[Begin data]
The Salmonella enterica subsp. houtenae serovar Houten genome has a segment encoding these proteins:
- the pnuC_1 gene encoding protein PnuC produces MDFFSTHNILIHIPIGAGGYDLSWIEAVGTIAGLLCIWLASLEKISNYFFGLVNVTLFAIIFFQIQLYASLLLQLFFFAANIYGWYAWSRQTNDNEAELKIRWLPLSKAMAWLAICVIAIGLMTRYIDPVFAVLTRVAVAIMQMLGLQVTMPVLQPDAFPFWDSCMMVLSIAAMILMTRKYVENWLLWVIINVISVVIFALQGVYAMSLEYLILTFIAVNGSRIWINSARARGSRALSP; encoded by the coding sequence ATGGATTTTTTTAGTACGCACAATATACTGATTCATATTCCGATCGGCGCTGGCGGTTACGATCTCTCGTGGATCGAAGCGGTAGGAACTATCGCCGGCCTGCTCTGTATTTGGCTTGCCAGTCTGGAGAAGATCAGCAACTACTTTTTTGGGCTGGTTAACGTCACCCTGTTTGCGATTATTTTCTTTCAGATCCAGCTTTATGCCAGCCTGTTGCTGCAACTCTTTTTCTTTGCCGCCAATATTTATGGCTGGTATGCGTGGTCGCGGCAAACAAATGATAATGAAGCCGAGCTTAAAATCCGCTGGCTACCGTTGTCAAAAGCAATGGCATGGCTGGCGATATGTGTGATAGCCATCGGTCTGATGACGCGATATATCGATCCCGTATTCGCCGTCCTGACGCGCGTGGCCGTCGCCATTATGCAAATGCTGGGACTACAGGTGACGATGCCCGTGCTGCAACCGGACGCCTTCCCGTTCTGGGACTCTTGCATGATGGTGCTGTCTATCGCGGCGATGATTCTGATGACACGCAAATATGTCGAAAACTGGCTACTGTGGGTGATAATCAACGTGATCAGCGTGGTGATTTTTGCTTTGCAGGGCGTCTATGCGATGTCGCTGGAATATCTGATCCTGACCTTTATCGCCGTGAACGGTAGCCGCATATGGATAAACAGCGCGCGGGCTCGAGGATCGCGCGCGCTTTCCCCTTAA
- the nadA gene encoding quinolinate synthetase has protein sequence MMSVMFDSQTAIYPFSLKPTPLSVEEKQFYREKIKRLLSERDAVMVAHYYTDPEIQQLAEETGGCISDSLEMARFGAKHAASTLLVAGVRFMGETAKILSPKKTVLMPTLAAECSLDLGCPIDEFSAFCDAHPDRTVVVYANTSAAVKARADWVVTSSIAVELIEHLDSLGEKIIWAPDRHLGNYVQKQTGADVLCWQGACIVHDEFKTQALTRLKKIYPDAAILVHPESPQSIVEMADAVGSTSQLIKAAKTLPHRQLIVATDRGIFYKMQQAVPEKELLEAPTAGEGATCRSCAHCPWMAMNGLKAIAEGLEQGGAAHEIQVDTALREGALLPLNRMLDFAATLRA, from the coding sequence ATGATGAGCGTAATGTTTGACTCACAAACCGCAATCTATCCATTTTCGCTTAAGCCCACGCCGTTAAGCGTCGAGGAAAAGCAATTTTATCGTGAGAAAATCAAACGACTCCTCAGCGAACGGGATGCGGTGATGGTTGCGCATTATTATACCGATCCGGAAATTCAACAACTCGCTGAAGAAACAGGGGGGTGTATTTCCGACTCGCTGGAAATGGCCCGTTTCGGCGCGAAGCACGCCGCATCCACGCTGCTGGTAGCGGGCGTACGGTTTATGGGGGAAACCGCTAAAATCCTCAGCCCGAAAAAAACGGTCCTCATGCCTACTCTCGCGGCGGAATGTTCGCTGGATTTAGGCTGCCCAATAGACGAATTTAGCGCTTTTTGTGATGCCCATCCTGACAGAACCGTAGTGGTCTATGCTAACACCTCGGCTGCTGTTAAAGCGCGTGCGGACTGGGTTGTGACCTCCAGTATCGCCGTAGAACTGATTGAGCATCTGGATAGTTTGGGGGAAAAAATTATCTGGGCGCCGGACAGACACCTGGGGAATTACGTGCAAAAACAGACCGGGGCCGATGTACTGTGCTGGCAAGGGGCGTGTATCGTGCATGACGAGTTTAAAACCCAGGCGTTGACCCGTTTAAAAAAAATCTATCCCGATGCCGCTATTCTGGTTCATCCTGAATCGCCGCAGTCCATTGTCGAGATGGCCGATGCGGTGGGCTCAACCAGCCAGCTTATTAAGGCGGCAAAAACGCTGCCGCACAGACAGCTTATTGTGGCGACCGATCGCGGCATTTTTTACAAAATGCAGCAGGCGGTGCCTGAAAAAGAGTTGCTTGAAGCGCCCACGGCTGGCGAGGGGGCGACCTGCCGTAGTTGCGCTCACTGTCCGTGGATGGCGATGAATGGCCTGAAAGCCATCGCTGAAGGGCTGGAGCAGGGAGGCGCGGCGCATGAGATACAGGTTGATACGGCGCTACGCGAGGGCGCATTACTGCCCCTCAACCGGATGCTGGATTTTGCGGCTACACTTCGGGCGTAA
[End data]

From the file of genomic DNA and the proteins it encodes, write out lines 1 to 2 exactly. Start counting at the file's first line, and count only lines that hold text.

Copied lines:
The Salmonella enterica subsp. houtenae serovar Houten genome has a segment encoding these proteins:
- the pnuC_1 gene encoding protein PnuC produces MDFFSTHNILIHIPIGAGGYDLSWIEAVGTIAGLLCIWLASLEKISNYFFGLVNVTLFAIIFFQIQLYASLLLQLFFFAANIYGWYAWSRQTNDNEAELKIRWLPLSKAMAWLAICVIAIGLMTRYIDPVFAVLTRVAVAIMQMLGLQVTMPVLQPDAFPFWDSCMMVLSIAAMILMTRKYVENWLLWVIINVISVVIFALQGVYAMSLEYLILTFIAVNGSRIWINSARARGSRALSP; encoded by the coding sequence ATGGATTTTTTTAGTACGCACAATATACTGATTCATATTCCGATCGGCGCTGGCGGTTACGATCTCTCGTGGATCGAAGCGGTAGGAACTATCGCCGGCCTGCTCTGTATTTGGCTTGCCAGTCTGGAGAAGATCAGCAACTACTTTTTTGGGCTGGTTAACGTCACCCTGTTTGCGATTATTTTCTTTCAGATCCAGCTTTATGCCAGCCTGTTGCTGCAACTCTTTTTCTTTGCCGCCAATATTTATGGCTGGTATGCGTGGTCGCGGCAAACAAATGATAATGAAGCCGAGCTTAAAATCCGCTGGCTACCGTTGTCAAAAGCAATGGCATGGCTGGCGATATGTGTGATAGCCATCGGTCTGATGACGCGATATATCGATCCCGTATTCGCCGTCCTGACGCGCGTGGCCGTCGCCATTATGCAAATGCTGGGACTACAGGTGACGATGCCCGTGCTGCAACCGGACGCCTTCCCGTTCTGGGACTCTTGCATGATGGTGCTGTCTATCGCGGCGATGATTCTGATGACACGCAAATATGTCGAAAACTGGCTACTGTGGGTGATAATCAACGTGATCAGCGTGGTGATTTTTGCTTTGCAGGGCGTCTATGCGATGTCGCTGGAATATCTGATCCTGACCTTTATCGCCGTGAACGGTAGCCGCATATGGATAAACAGCGCGCGGGCTCGAGGATCGCGCGCGCTTTCCCCTTAA